This morning online property business REA Group Limited (ASX: REA) reported a net profit of $279.9 million on revenue of $807.7 million for the full year ending June 30 2018. The profit and revenue are up an impressive 23% and 20% respectively over the prior year. The group will pay a final fully franked dividend of 62 cents per share to take full year dividends to $1.09 per share on full year earnings of $2.125 per share. The group’s core realestate.com.au property classifieds business is familiar to most Australians and it continues to benefit from a network effect where property…
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This morning online property business REA Group Limited (ASX: REA) reported a net profit of $279.9 million on revenue of $807.7 million for the full year ending June 30 2018. The profit and revenue are up an impressive 23% and 20% respectively over the prior year.
The group will pay a final fully franked dividend of 62 cents per share to take full year dividends to $1.09 per share on full year earnings of $2.125 per share.
The group’s core realestate.com.au property classifieds business is familiar to most Australians and it continues to benefit from a network effect where property vendors or landlords want to advertise on the site that attracts the most buyers or renters, while vice versa applies for those looking to buy or rent.
It’s REA Group’s strong competitive position that allows it to deliver such consistent growth as it has pricing power with much of the forecast for more revenue and profit growth in FY 2019 based on the fact it has implemented advertising price rises from July 1 2018.
While its more expensive ‘premiere’ and ‘depth’ listings products remain popular as vendors feel they attract more buyers and stronger sales results. On an earnings call this morning REA’s management team flagged that over the year it took market share from its only real rival in Domain Holdings Group Ltd (ASX: DHG) in core markets such as Melbourne.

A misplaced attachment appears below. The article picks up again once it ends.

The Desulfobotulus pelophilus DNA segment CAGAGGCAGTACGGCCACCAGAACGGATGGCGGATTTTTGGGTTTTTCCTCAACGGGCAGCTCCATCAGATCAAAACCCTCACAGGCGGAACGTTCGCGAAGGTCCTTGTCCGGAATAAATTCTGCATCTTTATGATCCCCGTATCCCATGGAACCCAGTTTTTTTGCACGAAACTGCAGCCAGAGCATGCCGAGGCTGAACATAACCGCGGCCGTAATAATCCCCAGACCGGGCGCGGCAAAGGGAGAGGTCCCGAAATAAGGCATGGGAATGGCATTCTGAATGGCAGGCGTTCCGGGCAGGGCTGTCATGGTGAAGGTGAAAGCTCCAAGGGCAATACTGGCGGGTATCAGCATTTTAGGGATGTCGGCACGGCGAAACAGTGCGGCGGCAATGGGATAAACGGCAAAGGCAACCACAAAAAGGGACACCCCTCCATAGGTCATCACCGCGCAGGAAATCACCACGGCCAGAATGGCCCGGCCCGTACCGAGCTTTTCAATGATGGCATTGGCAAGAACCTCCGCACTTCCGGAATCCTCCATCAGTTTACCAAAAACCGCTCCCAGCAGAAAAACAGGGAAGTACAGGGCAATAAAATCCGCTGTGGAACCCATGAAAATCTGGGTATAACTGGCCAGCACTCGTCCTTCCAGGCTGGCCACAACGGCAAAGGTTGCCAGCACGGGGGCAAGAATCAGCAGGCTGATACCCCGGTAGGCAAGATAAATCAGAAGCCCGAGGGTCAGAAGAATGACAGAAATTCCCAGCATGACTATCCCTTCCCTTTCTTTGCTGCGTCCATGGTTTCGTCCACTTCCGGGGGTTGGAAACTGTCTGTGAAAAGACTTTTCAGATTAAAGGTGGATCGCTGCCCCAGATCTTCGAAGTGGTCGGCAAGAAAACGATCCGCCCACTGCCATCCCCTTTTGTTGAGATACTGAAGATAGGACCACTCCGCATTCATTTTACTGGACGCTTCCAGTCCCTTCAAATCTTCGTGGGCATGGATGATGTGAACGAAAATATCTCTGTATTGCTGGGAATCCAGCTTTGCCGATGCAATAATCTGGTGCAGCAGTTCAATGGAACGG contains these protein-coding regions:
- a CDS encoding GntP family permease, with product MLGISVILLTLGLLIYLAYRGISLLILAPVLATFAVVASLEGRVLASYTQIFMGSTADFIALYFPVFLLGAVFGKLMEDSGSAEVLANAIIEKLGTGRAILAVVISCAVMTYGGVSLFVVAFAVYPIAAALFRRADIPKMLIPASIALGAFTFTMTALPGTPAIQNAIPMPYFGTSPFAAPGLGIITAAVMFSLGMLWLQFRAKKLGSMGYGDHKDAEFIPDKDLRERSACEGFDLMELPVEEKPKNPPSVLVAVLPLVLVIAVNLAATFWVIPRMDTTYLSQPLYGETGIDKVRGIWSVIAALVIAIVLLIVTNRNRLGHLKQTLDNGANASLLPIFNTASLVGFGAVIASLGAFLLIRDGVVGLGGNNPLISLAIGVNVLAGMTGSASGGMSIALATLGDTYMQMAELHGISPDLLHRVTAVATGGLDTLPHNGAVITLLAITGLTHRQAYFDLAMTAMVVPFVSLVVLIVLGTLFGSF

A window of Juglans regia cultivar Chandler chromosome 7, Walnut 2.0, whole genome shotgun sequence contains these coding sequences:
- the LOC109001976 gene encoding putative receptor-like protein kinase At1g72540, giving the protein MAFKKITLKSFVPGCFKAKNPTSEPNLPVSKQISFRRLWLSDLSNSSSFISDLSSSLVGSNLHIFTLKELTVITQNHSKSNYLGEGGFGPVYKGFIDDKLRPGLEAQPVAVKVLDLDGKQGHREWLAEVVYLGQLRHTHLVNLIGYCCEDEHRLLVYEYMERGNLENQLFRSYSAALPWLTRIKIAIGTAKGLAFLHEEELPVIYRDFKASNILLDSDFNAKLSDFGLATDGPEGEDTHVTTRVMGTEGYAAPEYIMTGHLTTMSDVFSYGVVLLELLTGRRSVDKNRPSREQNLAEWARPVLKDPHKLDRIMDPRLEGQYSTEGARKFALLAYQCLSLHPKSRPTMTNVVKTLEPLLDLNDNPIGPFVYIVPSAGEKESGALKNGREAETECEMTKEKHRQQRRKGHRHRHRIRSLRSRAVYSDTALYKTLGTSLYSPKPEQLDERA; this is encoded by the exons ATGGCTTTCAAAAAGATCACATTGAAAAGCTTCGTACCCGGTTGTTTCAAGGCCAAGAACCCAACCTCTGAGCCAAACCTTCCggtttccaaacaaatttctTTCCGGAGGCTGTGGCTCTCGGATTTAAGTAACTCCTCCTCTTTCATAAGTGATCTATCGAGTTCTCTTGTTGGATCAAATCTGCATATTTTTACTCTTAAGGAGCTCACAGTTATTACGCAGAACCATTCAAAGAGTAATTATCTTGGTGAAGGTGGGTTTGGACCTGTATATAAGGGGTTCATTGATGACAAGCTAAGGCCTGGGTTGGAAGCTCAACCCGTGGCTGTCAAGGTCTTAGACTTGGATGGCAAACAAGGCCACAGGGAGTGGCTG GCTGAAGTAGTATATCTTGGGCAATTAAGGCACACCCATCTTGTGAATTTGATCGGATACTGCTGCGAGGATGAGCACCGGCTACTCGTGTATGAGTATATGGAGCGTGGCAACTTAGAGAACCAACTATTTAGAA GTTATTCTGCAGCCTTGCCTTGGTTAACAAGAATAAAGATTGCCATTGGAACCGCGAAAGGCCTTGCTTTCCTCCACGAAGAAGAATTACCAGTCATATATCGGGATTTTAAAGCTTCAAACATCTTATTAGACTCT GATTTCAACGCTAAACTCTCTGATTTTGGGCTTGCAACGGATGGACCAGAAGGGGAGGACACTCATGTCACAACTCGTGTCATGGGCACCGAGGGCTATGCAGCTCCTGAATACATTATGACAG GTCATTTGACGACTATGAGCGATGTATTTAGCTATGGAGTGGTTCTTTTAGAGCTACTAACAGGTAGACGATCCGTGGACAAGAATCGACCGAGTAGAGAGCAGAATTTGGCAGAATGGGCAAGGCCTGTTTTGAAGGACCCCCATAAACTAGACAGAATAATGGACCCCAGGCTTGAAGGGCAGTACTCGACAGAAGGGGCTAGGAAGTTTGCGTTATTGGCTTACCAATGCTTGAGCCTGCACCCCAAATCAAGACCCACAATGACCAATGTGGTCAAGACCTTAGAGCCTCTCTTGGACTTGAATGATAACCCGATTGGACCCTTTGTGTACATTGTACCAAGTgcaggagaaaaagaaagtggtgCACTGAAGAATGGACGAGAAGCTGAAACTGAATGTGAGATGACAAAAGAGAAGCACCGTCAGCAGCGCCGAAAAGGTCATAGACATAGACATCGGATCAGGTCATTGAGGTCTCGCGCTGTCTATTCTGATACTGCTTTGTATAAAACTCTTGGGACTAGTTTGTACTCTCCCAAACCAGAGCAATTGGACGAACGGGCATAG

REA Group also made a couple of strategic moves over the past year with a push into financial services via the acquisition of mortgage broker Smartline, while it’s also partnered with National Australia Bank Ltd (ASX: NAB) as a key originator of home loans.
The group also acquired property data analytics Hometrack Australia over the year which is forecast to deliver EBITDA of $6 million to $7 million on revenue of $14 million to $16 million over FY 2019. The move to bring data analytics services in house will also save on costs down the line as they won’t have to be provided by a third party any longer.
REA Group remains majority owned by News Corp (ASX: NWS) and REA itself owns 20% of U.S. online property business Move.Inc. which operates realtor.com as the number two player in the U.S. behind Zillow. The Move Inc. investment has generally performed well with a bright outlook.
However, management’s one strategic blunder was overpaying for the Asian iProperty businesses with the group already writing down $180 million of the value of its underperforming Asian businesses.
In total the group paid more than $700 million for these businesses in a series of staged investments that culminated in a full takeover and the problem for investors is that is now paying off all the debt incurred rather than paying out higher dividends for example. In FY 2018 alone $134 million went towards the repayment of debt, with another $120 million already earmarked for FY 2019 as REA Group’s management expresses surprise that property markets in Asia can be “challenging”.
Still investors appear to have shrugged off the Asian misadventure thanks to the strength of the underlying business and management’s otherwise superb strategic track record in staying ahead of the competition.
REA Group remains a quality business with good management, although given the valuation vis-a-vis the growth rates I’d rate the stock a hold at prices above $83 today.
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You can find Tom on Twitter @tommyr345
The Motley Fool Australia owns shares of National Australia Bank Limited. The Motley Fool Australia has recommended REA Group Limited. We Fools may not all hold the same opinions, but we all believe that considering a diverse range of insights makes us better investors. The Motley Fool has a disclosure policy. This article contains general investment advice only (under AFSL 400691). Authorised by Scott Phillips.